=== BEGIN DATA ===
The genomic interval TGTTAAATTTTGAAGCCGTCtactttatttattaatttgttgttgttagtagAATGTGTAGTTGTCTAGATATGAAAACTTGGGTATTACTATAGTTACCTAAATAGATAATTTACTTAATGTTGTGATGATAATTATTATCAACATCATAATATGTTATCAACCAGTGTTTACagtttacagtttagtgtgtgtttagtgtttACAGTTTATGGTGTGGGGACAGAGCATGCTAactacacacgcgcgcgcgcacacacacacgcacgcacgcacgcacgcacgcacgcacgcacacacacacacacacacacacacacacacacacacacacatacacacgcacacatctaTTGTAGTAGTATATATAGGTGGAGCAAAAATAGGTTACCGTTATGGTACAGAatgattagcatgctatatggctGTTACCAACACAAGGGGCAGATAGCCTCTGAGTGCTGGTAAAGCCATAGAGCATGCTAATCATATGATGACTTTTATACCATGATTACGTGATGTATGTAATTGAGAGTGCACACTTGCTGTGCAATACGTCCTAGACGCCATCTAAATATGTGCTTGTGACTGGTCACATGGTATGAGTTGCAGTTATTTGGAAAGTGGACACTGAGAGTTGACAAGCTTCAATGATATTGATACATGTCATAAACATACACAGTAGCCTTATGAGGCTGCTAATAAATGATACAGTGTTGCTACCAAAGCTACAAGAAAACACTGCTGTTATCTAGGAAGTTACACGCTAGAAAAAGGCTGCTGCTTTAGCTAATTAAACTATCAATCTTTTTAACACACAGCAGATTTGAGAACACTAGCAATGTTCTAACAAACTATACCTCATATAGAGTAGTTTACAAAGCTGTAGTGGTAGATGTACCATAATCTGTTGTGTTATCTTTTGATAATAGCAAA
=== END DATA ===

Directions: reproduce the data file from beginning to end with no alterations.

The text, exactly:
The genomic interval TGTTAAATTTTGAAGCCGTCtactttatttattaatttgttgttgttagtagAATGTGTAGTTGTCTAGATATGAAAACTTGGGTATTACTATAGTTACCTAAATAGATAATTTACTTAATGTTGTGATGATAATTATTATCAACATCATAATATGTTATCAACCAGTGTTTACagtttacagtttagtgtgtgtttagtgtttACAGTTTATGGTGTGGGGACAGAGCATGCTAactacacacgcgcgcgcgcacacacacacgcacgcacgcacgcacgcacgcacgcacgcacacacacacacacacacacacacacacacacacacacacatacacacgcacacatctaTTGTAGTAGTATATATAGGTGGAGCAAAAATAGGTTACCGTTATGGTACAGAatgattagcatgctatatggctGTTACCAACACAAGGGGCAGATAGCCTCTGAGTGCTGGTAAAGCCATAGAGCATGCTAATCATATGATGACTTTTATACCATGATTACGTGATGTATGTAATTGAGAGTGCACACTTGCTGTGCAATACGTCCTAGACGCCATCTAAATATGTGCTTGTGACTGGTCACATGGTATGAGTTGCAGTTATTTGGAAAGTGGACACTGAGAGTTGACAAGCTTCAATGATATTGATACATGTCATAAACATACACAGTAGCCTTATGAGGCTGCTAATAAATGATACAGTGTTGCTACCAAAGCTACAAGAAAACACTGCTGTTATCTAGGAAGTTACACGCTAGAAAAAGGCTGCTGCTTTAGCTAATTAAACTATCAATCTTTTTAACACACAGCAGATTTGAGAACACTAGCAATGTTCTAACAAACTATACCTCATATAGAGTAGTTTACAAAGCTGTAGTGGTAGATGTACCATAATCTGTTGTGTTATCTTTTGATAATAGCAAA